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  Subjects -> PUBLIC ADMINISTRATION (Total: 190 journals)
    - MUNICIPAL GOVERNMENT (6 journals)
    - PUBLIC ADMINISTRATION (165 journals)
    - SECURITY (19 journals)

PUBLIC ADMINISTRATION (165 journals)                  1 2 | Last

Academy of Management Annals, The     Full-text available via subscription   (Followers: 23)
Accounting and the Public Interest     Full-text available via subscription   (Followers: 1)
Acta Universitatis Danubius. Administratio     Open Access  
Administração Pública e Gestão Social     Open Access   (Followers: 1)
Administrative Sciences     Open Access   (Followers: 2)
Administrative Theory & Praxis     Full-text available via subscription   (Followers: 3)
African Journal of Governance and Development     Full-text available via subscription  
American Review of Public Administration     Hybrid Journal   (Followers: 7)
AQ - Australian Quarterly     Full-text available via subscription   (Followers: 1)
ATA Journal of Legal Tax Research     Full-text available via subscription   (Followers: 2)
Australian Social Work     Hybrid Journal   (Followers: 10)
BAR. Brazilian Administration Review     Open Access  
Cadernos EBAPE.BR     Open Access   (Followers: 1)
Canadian Public Administration/Administration Publique Du Canada     Hybrid Journal   (Followers: 9)
Cities     Hybrid Journal   (Followers: 11)
Citizenship Studies     Hybrid Journal   (Followers: 3)
Clinical Social Work Journal     Hybrid Journal   (Followers: 13)
COEPTUM     Open Access  
Commonwealth Journal of Local Governance     Open Access   (Followers: 4)
Congress & the Presidency: A Journal of Capital Studies     Hybrid Journal   (Followers: 3)
Criterio Libre     Open Access  
Critical Policy Studies     Hybrid Journal   (Followers: 3)
Cuadernos de Administración     Open Access  
Cuadernos de Relaciones Laborales     Open Access  
Der Staat     Full-text available via subscription   (Followers: 8)
Die Verwaltung     Full-text available via subscription   (Followers: 7)
Documentos y Aportes en Administración Pública y Gestión Estatal     Open Access  
Économie publique/Public economics     Open Access   (Followers: 1)
eJournal of eDemocracy and Open Government     Open Access   (Followers: 5)
eJournal of Public Affairs     Open Access  
Electronic Government, an International Journal     Hybrid Journal   (Followers: 11)
Electronic Journal of e-Government     Full-text available via subscription   (Followers: 4)
Éthique publique     Open Access  
Études rurales     Open Access   (Followers: 3)
EURE (Santiago) - Revista Latinoamericana de Estudios Urbano Regionales     Open Access  
European Journal of Government and Economics     Open Access  
European Journal of Social Work     Hybrid Journal   (Followers: 17)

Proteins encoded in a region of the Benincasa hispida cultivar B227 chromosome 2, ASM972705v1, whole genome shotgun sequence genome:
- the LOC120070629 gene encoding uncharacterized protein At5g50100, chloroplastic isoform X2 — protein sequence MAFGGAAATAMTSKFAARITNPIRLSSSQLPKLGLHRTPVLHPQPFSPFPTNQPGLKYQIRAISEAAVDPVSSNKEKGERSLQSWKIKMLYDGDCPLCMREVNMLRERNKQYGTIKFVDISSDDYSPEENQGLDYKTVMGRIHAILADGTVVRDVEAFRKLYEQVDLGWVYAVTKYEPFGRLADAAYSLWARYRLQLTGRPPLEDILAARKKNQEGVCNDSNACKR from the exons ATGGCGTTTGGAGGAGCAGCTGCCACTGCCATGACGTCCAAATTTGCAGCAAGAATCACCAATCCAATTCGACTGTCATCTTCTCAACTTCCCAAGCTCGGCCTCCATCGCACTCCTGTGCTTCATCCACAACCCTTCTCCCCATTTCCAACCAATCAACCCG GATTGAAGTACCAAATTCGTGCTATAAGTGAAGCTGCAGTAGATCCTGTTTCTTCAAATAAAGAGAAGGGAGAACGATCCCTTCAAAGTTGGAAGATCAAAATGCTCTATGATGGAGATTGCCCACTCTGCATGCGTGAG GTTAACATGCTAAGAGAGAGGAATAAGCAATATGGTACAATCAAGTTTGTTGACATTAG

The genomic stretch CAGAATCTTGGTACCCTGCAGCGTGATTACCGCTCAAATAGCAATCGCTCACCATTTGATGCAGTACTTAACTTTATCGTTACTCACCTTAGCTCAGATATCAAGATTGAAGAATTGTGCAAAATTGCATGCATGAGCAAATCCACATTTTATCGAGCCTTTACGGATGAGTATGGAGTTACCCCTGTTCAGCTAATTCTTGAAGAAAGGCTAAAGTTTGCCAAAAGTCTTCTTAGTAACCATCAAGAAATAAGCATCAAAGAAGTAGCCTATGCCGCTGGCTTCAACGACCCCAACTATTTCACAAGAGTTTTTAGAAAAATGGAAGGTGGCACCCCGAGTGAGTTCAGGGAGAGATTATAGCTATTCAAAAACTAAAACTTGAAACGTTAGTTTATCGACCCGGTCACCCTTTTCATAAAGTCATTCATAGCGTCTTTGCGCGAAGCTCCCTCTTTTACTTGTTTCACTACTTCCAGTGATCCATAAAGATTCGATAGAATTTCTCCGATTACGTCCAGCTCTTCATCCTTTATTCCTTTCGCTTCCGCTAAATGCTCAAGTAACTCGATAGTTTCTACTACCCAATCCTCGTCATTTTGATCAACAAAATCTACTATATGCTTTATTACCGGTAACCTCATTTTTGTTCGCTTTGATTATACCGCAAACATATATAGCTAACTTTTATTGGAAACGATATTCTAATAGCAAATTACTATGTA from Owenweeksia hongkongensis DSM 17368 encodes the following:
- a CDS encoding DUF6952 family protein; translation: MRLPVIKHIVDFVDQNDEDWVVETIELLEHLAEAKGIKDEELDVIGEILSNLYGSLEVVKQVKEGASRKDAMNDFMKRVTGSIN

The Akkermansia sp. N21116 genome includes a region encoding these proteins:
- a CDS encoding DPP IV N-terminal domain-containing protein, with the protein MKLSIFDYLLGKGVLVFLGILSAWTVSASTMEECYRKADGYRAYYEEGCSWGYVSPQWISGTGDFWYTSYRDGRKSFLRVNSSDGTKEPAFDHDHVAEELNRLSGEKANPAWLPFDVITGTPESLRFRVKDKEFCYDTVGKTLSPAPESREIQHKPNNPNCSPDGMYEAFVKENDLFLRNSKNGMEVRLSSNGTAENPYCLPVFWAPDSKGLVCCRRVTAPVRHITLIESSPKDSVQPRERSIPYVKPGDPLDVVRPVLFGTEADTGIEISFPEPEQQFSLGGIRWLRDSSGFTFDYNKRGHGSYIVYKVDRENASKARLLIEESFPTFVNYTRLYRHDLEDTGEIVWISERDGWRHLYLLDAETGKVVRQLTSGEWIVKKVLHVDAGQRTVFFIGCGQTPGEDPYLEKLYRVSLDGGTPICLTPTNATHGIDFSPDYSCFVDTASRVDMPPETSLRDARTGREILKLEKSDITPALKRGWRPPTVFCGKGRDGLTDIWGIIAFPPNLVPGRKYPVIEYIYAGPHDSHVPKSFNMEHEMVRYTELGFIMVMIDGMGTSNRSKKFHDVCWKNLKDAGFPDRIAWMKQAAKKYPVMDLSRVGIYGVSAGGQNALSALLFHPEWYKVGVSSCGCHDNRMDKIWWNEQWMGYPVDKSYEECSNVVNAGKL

Evaluation     Hybrid Journal   (Followers: 9)
Federal Governance     Open Access   (Followers: 1)
FOR Rivista per la formazione     Full-text available via subscription  
Frontiers in Public Health Services and Systems Research     Open Access   (Followers: 1)
Future Studies Research Journal : Trends and Strategies     Open Access   (Followers: 1)
Gaceta Sanitaria     Open Access   (Followers: 1)
Georgia Journal of Public Policy     Open Access  
Gestión y Política Pública     Open Access  
Gesundheitsökonomie & Qualitätsmanagement     Hybrid Journal   (Followers: 4)
Governance     Hybrid Journal   (Followers: 247)
Government and Opposition     Full-text available via subscription   (Followers: 15)
Government Information Quarterly     Hybrid Journal   (Followers: 15)
Government News     Full-text available via subscription   (Followers: 1)
Growth and Change     Hybrid Journal   (Followers: 5)
Headmark     Full-text available via subscription   (Followers: 2)
HR Highway     Full-text available via subscription   (Followers: 1)
Human Resource Development Quarterly     Hybrid Journal   (Followers: 11)
Human Service Organizations Management, Leadership and Governance     Hybrid Journal   (Followers: 21)
Ids Working Papers     Hybrid Journal   (Followers: 3)
IMIESA     Full-text available via subscription  
International Affairs and Global Strategy     Open Access   (Followers: 3)
International Journal of Electronic Government Research     Full-text available via subscription   (Followers: 1)
International Journal of Environmental Policy and Decision Making     Hybrid Journal   (Followers: 10)
International Journal of Information Systems for Crisis Response and Management     Full-text available via subscription   (Followers: 2)
International Journal of Leadership in Public Services     Hybrid Journal   (Followers: 5)
International Journal of Public Administration     Hybrid Journal   (Followers: 12)
International Journal of Public Sector Performance Management     Hybrid Journal   (Followers: 4)
International NGO Journal     Open Access  
International Review of Public Administration     Hybrid Journal  
Journal of Asian Public Policy     Hybrid Journal   (Followers: 1)
Journal of Community Practice     Hybrid Journal   (Followers: 6)
Journal of Comparative Policy Analysis : Research and Practice     Hybrid Journal   (Followers: 7)
Journal of Developing Areas     Full-text available via subscription   (Followers: 4)
Journal of E-Governance     Hybrid Journal   (Followers: 3)
Journal of Economic and Administrative Sciences     Hybrid Journal   (Followers: 4)
Journal of Entrepreneurship and Public Policy     Hybrid Journal   (Followers: 7)
Journal of European Public Policy     Hybrid Journal   (Followers: 24)
Journal of Higher Education Outreach and Engagement     Open Access   (Followers: 12)
Journal of Management & Organization     Full-text available via subscription   (Followers: 14)
Journal of Nursing Management     Hybrid Journal   (Followers: 18)
Journal of Park and Recreation Administration     Full-text available via subscription   (Followers: 3)
Journal of Public Administration     Full-text available via subscription   (Followers: 17)
Journal of Public Administration and Governance     Open Access   (Followers: 9)